Three ways to prevent urinary tract infections in women (and stop the recurrence before it starts)

Wednesday, February 29, 2012 by: Sarka-Jonae Miller
Tags: urinary tract infections, remedies, cranberries

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(NaturalNews) More than 50 percent of women experience at least one urinary tract infection (UTI) in their lifetimes, and despite the drugs doled out by Big Pharma, as many as 50 percent of those women experience a recurrence within one year, according to the University of Maryland Medical Center. The cause of urinary tract infection in nearly 95 percent of women are bacteria like E. coli, mycoplasma and chlamydia that multiply at the opening of their urethras and then make their way to the bladder. Initial infections and recurrences can be prevented naturally with herbal support and simple lifestyle modifications.

A urinary tract infection in women may cause pain or burning during urination, lower abdominal cramps or pain, nausea, blood or pus in urine, frequent urination and pain during sexual intercourse. Antibiotics are the conventional treatment for UTIs. However, conventional treatments only suppress the bacteria that causes most UTIs. Women can develop a new UTI from the same bacteria, typically within six to 12 months. They are also vulnerable to infection from a different bacteria.


Cranberry can help prevent urinary tract infection in women, but contrary to popular belief, cranberries do not demonstrate an ability to treat existing infections. A study published in the British Medical Journal in June 2001 found that only 16 percent of women who drank cranberry juice daily suffered a recurrence of UTI within six months, only half that of women in the control group.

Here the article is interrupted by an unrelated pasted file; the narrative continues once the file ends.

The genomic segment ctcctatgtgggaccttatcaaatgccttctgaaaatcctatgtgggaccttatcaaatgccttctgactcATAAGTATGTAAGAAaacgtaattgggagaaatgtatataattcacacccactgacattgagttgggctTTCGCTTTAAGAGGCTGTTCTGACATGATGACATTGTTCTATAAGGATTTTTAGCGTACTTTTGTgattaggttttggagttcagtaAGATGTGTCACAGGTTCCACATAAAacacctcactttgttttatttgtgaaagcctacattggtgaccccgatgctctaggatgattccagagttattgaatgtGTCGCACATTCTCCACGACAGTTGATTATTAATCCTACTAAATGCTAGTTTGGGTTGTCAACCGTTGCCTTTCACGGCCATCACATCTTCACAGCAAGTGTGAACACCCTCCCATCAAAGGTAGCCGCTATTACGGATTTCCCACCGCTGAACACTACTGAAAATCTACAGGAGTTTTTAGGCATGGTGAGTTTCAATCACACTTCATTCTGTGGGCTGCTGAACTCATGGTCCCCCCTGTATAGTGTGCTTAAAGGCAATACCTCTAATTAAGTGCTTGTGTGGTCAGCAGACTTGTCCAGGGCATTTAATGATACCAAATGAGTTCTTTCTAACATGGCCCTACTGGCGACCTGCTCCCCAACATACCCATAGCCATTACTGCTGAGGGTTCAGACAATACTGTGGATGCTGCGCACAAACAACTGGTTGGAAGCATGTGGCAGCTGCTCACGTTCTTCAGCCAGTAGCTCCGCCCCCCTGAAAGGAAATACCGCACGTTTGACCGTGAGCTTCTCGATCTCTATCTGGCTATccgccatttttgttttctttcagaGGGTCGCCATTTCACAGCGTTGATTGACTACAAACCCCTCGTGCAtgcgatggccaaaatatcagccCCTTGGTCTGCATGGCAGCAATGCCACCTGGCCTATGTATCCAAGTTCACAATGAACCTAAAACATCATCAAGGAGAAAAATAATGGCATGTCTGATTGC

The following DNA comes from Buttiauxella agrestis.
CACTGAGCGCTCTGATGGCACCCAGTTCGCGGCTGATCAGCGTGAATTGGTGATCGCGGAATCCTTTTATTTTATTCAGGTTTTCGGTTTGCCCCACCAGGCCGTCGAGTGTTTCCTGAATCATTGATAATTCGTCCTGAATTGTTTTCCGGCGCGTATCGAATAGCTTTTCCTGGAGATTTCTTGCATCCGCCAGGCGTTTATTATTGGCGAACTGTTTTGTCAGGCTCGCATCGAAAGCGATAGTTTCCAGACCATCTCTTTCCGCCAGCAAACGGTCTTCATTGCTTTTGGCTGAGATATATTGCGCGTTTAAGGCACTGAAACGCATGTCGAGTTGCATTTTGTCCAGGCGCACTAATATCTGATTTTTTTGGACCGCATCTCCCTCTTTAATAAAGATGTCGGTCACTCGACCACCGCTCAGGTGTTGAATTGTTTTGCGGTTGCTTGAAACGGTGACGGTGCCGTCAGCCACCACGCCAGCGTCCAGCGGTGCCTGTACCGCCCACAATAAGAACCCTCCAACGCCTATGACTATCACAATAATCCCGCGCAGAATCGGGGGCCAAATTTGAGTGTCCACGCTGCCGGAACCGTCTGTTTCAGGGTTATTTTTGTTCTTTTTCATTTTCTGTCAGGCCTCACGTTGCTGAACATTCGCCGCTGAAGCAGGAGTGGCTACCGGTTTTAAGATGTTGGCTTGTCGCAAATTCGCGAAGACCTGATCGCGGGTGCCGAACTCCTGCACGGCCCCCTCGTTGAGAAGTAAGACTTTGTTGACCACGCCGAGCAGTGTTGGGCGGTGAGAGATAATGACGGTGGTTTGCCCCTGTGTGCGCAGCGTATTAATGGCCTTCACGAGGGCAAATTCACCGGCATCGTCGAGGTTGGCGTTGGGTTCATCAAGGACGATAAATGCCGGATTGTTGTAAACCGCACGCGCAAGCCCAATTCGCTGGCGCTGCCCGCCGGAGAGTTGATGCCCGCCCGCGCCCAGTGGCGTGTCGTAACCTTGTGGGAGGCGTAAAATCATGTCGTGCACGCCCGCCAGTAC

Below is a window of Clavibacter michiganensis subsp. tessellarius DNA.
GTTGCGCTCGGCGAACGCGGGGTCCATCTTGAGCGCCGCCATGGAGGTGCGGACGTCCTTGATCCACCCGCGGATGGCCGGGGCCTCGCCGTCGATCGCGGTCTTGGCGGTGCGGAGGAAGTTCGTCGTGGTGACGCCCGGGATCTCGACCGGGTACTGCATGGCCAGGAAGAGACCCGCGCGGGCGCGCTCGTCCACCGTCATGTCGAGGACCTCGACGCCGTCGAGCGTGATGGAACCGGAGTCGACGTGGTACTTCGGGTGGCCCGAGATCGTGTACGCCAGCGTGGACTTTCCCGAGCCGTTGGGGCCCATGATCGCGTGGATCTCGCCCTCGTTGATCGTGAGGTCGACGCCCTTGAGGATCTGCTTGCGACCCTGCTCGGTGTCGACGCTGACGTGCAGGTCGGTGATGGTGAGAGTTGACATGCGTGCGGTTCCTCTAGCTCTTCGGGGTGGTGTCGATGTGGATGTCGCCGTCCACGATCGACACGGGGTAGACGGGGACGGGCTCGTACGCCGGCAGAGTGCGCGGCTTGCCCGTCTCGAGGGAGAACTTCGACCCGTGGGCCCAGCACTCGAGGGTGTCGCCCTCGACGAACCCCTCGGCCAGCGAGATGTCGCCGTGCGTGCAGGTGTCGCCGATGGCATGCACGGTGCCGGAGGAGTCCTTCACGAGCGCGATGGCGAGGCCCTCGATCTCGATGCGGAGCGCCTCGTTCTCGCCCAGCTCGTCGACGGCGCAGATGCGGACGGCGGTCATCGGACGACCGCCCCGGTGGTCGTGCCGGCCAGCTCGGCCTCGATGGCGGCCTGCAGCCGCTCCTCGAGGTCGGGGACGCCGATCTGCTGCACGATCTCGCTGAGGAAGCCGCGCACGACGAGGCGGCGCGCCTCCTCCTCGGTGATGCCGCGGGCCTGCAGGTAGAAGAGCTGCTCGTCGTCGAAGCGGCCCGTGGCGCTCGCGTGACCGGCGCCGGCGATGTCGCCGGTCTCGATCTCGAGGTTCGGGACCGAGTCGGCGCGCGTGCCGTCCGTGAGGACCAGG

Cranberries contain a substance called proanthocyanidins that prevents E. coli from attaching to the bladder's inner walls, according to the University of New Mexico. Blueberries may provide the same benefits.

Goldenseal and barberry

Goldenseal may also stop bacteria from sticking to the walls of the bladder. According to the University of New Mexico, goldenseal contains an alkaloid called bererine that behaves similarly to proanthocyanidins. Goldenseal also contains the chemical berberine that can fight UTIs and bladder infectionsby killingE. coli and other bacteria. The supplement barberry is also a source of berberine.

Berberine kills bacteria that cause yeast infections and diarrhea, according to the UMMC. It may also activate white blood cells so they can better combat infections, resulting in a stronger immune system. Berberine may be used internally and externally; some people use it as a perineal wash after intercourse to prevent UTIs.


Lifestyle modifications can be beneficial for prevention despite the varying causes of urinary tract infection; these may be particularly important for women who get infections frequently. Cleaning the genital area and urinating before sexual intercourse can lower the chances of a UTI. Urinating after intercourse and whenever needed may prevent infections as well. Showers are better than baths for preventing infection. A diaphragm that fits well can help prevent UTIs. Avoid using scented douches and hygiene sprays. The University of Maryland Medical Center advises drinking at least six to eights glasses of filtered water every day and exercising for 30 minutes five days per week. The University of New Mexico recommends avoiding smoking, alcohol, coffee and spicy foods.

Sources for this article include:

British Medical Journal: Randomised Trial of Cranberry-lingonberry Juice and Lactobacillus GG Drink for the Prevention of Urinary Tract Infections in Women
New Mexico State University - Medicinal Plants of the Southwest: Urinary Tract Infections
University of Maryland Medical Center: Urinary Tract Infection in Women
University of Maryland Medical Center: Urinary Tract Infection -- Introduction
University of Maryland Medical Center: Cranberry
University of Maryland Medical Center: Goldenseal

About the author:
Sarka-Jonae Miller is a former personal trainer and massage therapist. She has a journalism degree from Syracuse University. Sarka-Jonae currently writes romantic comedy novels and romantic erotica under the same SJ Miller.
Get more health and wellness tips from SJ's natural health Twitter feed or from SJ's Facebook page.
SJ's books can be found on Amazon.

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